In 2001, the United States Library of Congress deemed “Abbott and Costello Meet Frankenstein”culturally, historically, or aesthetically significant” and selected it for preservation in the National Film Registry, and in September 2007, Readers Digest selected the movie as one of the top 100 funniest films of all time. The film is number 56th on the list of the “American Film Institute’s 100 Funniest American Movies”. (Wikipedia)
“Abbott and Costello Meet Frankenstein” is a playful romp through the Universal Horror franchise and a great family movie to add to your Halloween viewing list.
The 1986 film is a remake of the hit Broadway stage production which was a remake of the 1960 movie. (Phew, that took the long way around)
I had the fantastic experience of performing in a stage production as one of the street urchins. Chiffon, Crystal, and Ronette are fashioned after girl groups from the 1960’s. It was one of my favorite shows and roles in my community theater career.
The original 1960 film was a black comedy horror film directed by Detroit-born (my hometown) and celebrated B-movie legend, Roger Corman and written by Charles B. Griffith. The film is a farce about an inadequate florist’s assistant (Jonathan Haze) who cultivates a plant that feeds on human flesh and blood.
The film stars Jonathan Haze (Seymour), Jackie Joseph (Audrey), Mel Welles (Mr. Mushnick), and Dick Miller, all of whom had worked for Corman on previous films. Produced under the title “The Passionate People Eater”. It was a lot creepier and darker than either the 1986 film or Broadway production.
The film’s concept is thought to be based on a 1932 story called “Green Thoughts”, by John Collier, about a man-eating plant. However, author Dennis McDougal in Jack Nicholson‘s biography suggests that Griffith may have been influenced by Arthur C. Clarke’s sci-fi short story ‘The Reluctant Orchid’. (Wikipedia)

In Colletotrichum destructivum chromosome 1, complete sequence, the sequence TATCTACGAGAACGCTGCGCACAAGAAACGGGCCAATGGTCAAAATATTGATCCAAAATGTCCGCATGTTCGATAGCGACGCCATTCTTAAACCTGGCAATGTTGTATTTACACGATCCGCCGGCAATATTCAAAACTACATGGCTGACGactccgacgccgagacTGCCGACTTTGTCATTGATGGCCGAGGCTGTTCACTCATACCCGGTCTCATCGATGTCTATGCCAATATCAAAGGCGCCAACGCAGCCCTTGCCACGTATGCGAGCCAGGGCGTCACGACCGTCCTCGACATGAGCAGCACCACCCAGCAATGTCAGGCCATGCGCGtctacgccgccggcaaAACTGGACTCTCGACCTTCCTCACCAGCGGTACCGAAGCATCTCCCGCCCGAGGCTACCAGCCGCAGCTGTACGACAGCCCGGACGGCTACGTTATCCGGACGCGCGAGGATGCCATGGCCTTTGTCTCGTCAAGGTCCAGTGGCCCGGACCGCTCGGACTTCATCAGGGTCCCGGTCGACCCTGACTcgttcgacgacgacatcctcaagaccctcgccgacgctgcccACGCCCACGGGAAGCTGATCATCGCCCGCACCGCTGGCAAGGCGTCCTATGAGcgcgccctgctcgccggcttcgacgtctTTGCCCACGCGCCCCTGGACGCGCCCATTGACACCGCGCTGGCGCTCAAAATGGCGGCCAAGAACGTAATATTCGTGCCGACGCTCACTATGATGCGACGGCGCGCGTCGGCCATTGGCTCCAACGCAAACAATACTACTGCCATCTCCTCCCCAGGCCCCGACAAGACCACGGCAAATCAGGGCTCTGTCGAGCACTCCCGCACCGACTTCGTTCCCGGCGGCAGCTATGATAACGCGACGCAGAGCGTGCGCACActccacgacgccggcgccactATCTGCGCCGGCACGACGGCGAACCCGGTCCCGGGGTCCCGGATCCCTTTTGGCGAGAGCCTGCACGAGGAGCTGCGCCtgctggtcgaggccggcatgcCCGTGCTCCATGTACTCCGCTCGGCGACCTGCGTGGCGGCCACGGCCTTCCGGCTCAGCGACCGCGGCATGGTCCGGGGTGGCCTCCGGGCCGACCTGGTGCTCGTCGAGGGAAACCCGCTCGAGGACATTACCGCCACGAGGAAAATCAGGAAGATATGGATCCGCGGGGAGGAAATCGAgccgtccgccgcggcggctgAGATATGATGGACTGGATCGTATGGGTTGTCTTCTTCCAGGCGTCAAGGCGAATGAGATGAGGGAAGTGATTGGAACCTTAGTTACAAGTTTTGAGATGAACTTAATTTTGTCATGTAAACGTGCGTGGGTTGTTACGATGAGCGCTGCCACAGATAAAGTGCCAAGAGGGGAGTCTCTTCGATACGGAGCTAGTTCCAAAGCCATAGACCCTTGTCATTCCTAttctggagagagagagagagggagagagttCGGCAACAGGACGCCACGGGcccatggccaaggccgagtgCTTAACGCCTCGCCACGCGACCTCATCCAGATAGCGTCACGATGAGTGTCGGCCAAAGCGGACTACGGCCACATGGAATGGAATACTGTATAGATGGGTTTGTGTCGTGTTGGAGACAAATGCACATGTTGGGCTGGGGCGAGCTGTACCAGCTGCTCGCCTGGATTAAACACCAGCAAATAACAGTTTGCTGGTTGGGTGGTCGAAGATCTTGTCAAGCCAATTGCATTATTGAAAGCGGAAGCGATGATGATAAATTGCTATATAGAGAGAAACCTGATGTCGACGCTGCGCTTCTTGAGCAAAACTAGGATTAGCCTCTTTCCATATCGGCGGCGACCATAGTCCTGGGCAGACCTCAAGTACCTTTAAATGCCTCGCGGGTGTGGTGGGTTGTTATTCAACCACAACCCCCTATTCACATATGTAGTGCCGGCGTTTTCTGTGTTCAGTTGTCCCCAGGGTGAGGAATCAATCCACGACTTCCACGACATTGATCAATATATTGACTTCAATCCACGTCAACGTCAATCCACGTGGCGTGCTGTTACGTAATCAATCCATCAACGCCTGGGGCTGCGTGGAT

The film also garnered attention as a movie that was made into a Broadway production; it’s usually the other way around.
Writer, Charles B. Griffith, was the voice of Audrey 2 in 1960 film.
Levi Stubbs (lead singer of The Four Tops-Motown group) was the voice of Audrey II in 1986 movie.
Ellen Greene played Audrey in the Off-Broadway Production.
The gleefully masochistic dental patient, originally played by Jack Nicholson, is not in the musical but is in the 1986 film, played by Bill Murray.
Off-Broadway Production of “Little Shop of Horrors” 1982 with Ellen Greene immediately right of Audrey 2
A young Jack Nicholson‘s small role as the masochistic dental patient in the 1960 film was a hysterical standout. At the time of filming, Jack Nicholson had appeared in two films and had worked with Roger Corman as the lead in “The Cry Baby Killer”.
According to Nicholson, “I went into the shoot knowing I had to be very quirky because Roger originally hadn’t wanted me. In other words, I couldn’t play it straight. So I just did a lot of weird shit that I thought would make it funny.”
Even though this was only his third film you could see that his talent was something quite special.
Because I’m a big-time musical theater lover, my affinity is for the 1986 film. The musical numbers were fabulous, the performances outstanding, and the memories lasting.
I loved performing the opening “Urchin” musical number “Little Shop of Horrors” which was also from the Off-Broadway stage production:
The film, directed by Frank Oz (Muppets), differs only slightly from the stage play. The title song is expanded to include an additional verse to allow for more opening credits. The song “Ya Never Know” was re-written into a calypso-style song called “Some Fun Now”, although some of the lyrics were retained.
Four other songs (“Closed for Renovation”, “Mushnik and Son”, “Now (It’s Just the Gas)”, as well as “Call Back in the Morning”) were cut from the original production score. An original song was written by Ashman and Menken, “Mean Green Mother from Outer Space”, was created for the film.
For a fun and dark Halloween double feature, I highly recommend checking out “The Little Shop of Horrors” (1960) and the remake, “Little Shop of Horrors” (1986). A little something for everyone.